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Metropolis at 90: The Enduring Legacy of a Pop Modernist Dystopia

Fritz Lang produced a huge 153-minute budget-busting science fiction saga in Berlin in 1927. After Metropolis' first showing, it was chopped down to 92 minutes, then to 80, then it wasn't shown for decades. When it was resurrected, it was subtitled, colorized, a soundtrack added, and even Lang wouldn't have recognized it. But he didn't like the movie, anyway. Or at least that's what he said.

Lang wasn’t alone back in 1927 when the film was first released. Critics applauded the striking visuals and the ambitious technical achievement, but lambasted the trite melodrama and cheap platitudes. In a vicious New York Times review, H.G. Wells attacked the picture’s anti-progress, anti-technology message, accused it of ripping off several earlier works (including his own), and called it, “Quite the silliest film.” It was also attacked as a bunch of simpleminded and heavy-handed pro-communist propaganda, while at the same time and ironically enough it was hailed by the Nazis for portraying the overthrow of the Bourgeoisie.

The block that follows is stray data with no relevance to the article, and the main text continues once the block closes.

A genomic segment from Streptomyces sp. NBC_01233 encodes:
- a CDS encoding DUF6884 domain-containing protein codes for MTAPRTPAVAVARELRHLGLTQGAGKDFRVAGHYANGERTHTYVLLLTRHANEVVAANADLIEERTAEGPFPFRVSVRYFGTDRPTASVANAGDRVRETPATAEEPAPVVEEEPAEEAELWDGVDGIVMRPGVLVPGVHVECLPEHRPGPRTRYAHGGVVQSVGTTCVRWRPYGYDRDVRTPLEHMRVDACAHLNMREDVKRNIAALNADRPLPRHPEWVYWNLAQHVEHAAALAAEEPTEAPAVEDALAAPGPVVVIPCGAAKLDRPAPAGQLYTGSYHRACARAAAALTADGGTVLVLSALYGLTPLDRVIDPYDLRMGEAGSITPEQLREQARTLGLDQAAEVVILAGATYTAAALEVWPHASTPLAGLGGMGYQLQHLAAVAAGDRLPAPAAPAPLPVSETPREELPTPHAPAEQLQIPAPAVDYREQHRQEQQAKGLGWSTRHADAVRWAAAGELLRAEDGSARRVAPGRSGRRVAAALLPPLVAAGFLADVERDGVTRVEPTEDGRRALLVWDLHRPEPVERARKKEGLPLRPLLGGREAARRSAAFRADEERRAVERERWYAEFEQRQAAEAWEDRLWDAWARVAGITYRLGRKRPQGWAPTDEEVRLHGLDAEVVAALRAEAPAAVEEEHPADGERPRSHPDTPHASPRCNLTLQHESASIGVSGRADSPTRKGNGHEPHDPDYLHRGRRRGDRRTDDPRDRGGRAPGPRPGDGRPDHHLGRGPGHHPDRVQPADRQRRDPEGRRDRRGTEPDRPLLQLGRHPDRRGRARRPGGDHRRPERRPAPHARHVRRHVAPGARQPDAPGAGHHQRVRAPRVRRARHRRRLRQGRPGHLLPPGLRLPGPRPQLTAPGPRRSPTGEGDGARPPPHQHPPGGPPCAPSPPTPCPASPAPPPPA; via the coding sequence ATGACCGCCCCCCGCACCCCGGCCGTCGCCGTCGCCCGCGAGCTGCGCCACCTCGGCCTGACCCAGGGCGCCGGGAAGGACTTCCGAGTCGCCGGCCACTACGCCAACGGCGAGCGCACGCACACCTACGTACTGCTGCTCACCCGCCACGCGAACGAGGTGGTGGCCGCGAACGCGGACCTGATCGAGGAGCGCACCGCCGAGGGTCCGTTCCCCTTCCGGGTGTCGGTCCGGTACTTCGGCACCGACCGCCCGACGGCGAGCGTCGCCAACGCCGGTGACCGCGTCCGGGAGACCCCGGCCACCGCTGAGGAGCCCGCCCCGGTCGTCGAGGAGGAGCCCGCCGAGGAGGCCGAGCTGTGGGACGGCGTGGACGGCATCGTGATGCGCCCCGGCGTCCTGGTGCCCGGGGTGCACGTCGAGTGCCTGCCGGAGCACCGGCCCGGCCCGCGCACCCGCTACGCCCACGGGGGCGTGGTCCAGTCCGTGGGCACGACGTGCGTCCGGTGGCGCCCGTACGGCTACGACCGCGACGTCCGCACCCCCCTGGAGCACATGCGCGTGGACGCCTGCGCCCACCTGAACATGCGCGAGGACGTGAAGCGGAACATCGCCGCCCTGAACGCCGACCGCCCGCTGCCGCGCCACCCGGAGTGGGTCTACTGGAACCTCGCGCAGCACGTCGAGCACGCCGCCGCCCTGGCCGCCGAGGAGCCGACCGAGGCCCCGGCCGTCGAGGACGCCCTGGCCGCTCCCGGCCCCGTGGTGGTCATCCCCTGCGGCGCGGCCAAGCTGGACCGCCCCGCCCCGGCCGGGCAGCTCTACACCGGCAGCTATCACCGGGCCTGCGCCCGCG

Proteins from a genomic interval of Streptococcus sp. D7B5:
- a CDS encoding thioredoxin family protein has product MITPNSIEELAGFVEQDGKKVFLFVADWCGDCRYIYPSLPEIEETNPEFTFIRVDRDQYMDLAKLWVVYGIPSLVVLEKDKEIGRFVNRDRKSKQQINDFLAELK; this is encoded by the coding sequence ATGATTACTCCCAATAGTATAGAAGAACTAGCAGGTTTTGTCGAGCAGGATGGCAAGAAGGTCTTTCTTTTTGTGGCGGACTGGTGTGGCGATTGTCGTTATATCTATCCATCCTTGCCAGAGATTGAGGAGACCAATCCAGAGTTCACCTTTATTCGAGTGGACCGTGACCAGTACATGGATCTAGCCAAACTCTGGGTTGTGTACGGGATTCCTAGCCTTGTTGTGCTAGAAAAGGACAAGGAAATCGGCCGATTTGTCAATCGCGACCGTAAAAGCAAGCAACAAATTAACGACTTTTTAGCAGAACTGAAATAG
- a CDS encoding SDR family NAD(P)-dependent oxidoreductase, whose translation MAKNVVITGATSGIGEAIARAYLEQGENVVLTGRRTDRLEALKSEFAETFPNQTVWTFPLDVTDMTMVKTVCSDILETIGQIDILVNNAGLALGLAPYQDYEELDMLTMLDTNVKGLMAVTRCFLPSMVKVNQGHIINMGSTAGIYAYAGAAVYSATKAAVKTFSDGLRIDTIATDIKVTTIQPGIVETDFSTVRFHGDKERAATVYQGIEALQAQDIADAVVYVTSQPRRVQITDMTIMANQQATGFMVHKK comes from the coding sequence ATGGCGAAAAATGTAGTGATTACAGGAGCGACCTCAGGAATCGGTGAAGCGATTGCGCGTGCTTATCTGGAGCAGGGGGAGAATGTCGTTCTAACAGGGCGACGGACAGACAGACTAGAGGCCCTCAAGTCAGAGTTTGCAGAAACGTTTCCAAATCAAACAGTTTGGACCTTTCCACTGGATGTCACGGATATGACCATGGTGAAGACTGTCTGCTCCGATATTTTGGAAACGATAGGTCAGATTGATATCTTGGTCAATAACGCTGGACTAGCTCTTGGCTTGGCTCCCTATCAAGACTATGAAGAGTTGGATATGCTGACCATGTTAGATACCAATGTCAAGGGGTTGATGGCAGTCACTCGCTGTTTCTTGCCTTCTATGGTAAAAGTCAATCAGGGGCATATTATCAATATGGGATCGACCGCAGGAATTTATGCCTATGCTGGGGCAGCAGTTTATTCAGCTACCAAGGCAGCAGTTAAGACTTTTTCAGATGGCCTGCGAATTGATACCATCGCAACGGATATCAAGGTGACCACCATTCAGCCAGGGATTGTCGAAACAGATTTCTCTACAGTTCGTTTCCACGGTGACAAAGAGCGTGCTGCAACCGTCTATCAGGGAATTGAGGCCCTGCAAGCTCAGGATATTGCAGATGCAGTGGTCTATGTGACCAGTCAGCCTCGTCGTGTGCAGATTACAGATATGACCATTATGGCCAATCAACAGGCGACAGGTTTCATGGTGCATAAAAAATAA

Ninety years later, Metropolis is hailed as a work of art, a product of its time, yet ahead of its time. Read the story of how Metropolis was produced, and what happened in the year since, at Den of Geek.


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